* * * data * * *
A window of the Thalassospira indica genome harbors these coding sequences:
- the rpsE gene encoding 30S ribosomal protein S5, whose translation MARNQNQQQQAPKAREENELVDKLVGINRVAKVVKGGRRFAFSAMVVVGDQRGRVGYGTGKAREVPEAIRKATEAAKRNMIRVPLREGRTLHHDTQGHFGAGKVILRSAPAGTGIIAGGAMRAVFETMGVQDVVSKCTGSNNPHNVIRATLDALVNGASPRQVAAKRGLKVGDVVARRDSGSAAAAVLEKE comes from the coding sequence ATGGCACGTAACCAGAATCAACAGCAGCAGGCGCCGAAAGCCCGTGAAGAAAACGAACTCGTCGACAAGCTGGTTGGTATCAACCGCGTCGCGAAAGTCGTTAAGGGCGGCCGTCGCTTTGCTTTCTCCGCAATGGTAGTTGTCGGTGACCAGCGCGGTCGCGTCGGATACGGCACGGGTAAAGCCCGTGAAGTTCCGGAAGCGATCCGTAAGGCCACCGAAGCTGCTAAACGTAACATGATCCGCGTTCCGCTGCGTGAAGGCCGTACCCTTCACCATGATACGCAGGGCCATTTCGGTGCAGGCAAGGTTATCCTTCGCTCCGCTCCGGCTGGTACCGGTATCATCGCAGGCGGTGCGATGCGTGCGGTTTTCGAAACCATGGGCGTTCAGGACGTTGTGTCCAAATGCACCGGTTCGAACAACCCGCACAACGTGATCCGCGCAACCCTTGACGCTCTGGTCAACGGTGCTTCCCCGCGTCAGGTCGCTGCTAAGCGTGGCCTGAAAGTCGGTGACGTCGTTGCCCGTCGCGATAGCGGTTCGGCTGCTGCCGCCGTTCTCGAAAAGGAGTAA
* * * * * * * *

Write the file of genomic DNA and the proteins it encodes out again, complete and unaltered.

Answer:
A window of the Thalassospira indica genome harbors these coding sequences:
- the rpsE gene encoding 30S ribosomal protein S5, whose translation MARNQNQQQQAPKAREENELVDKLVGINRVAKVVKGGRRFAFSAMVVVGDQRGRVGYGTGKAREVPEAIRKATEAAKRNMIRVPLREGRTLHHDTQGHFGAGKVILRSAPAGTGIIAGGAMRAVFETMGVQDVVSKCTGSNNPHNVIRATLDALVNGASPRQVAAKRGLKVGDVVARRDSGSAAAAVLEKE comes from the coding sequence ATGGCACGTAACCAGAATCAACAGCAGCAGGCGCCGAAAGCCCGTGAAGAAAACGAACTCGTCGACAAGCTGGTTGGTATCAACCGCGTCGCGAAAGTCGTTAAGGGCGGCCGTCGCTTTGCTTTCTCCGCAATGGTAGTTGTCGGTGACCAGCGCGGTCGCGTCGGATACGGCACGGGTAAAGCCCGTGAAGTTCCGGAAGCGATCCGTAAGGCCACCGAAGCTGCTAAACGTAACATGATCCGCGTTCCGCTGCGTGAAGGCCGTACCCTTCACCATGATACGCAGGGCCATTTCGGTGCAGGCAAGGTTATCCTTCGCTCCGCTCCGGCTGGTACCGGTATCATCGCAGGCGGTGCGATGCGTGCGGTTTTCGAAACCATGGGCGTTCAGGACGTTGTGTCCAAATGCACCGGTTCGAACAACCCGCACAACGTGATCCGCGCAACCCTTGACGCTCTGGTCAACGGTGCTTCCCCGCGTCAGGTCGCTGCTAAGCGTGGCCTGAAAGTCGGTGACGTCGTTGCCCGTCGCGATAGCGGTTCGGCTGCTGCCGCCGTTCTCGAAAAGGAGTAA